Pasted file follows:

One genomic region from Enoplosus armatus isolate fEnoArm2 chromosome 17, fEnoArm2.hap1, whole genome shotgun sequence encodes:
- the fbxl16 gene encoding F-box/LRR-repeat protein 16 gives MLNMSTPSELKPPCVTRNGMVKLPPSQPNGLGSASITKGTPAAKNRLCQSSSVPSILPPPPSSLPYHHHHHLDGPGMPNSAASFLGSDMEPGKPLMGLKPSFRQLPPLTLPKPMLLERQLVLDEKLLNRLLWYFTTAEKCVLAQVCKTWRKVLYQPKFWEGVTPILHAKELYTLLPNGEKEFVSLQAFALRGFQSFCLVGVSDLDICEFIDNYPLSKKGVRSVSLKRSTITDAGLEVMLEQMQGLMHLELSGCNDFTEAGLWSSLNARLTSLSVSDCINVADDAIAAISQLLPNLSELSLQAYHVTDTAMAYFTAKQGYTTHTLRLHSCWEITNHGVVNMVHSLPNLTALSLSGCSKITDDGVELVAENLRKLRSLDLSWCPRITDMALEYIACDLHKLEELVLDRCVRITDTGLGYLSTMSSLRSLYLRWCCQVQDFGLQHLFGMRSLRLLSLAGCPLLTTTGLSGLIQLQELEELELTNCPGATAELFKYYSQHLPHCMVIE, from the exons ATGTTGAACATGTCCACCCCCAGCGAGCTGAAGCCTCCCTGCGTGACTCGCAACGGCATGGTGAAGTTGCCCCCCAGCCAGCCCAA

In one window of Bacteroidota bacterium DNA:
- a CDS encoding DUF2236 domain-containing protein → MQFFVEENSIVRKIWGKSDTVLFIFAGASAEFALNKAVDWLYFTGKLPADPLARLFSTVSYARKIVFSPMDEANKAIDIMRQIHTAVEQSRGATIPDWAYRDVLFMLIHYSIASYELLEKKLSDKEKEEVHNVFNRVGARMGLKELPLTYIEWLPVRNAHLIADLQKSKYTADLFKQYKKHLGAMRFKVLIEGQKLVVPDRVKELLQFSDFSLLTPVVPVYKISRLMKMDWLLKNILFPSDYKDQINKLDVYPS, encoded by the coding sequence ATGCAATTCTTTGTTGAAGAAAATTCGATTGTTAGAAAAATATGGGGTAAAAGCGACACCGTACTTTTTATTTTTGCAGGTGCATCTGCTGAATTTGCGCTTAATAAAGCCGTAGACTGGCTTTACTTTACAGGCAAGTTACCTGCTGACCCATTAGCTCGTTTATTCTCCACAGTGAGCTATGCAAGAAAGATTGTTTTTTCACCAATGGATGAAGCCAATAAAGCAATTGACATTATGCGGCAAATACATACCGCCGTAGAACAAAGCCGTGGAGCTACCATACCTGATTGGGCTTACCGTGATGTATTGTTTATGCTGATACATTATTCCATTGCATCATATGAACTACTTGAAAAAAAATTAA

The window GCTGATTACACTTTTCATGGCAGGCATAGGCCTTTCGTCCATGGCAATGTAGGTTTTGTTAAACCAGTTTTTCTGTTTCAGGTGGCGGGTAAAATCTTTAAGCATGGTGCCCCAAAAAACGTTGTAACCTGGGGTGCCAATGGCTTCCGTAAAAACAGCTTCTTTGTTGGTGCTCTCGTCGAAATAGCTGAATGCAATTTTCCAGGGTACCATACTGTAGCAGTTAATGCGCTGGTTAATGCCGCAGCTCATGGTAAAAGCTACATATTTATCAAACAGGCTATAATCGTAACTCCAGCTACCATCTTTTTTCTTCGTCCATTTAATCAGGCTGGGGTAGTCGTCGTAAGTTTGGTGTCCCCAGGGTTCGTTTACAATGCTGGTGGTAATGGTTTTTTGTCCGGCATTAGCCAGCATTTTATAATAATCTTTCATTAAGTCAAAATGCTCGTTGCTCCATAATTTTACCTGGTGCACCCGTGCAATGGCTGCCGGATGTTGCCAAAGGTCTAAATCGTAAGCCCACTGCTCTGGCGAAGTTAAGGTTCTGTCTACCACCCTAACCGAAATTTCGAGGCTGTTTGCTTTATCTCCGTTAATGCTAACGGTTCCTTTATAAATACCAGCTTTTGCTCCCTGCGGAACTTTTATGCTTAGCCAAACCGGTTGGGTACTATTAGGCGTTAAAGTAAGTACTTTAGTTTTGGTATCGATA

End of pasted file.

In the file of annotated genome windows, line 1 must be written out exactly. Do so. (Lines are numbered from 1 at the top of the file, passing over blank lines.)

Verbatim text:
One genomic region from Enoplosus armatus isolate fEnoArm2 chromosome 17, fEnoArm2.hap1, whole genome shotgun sequence encodes: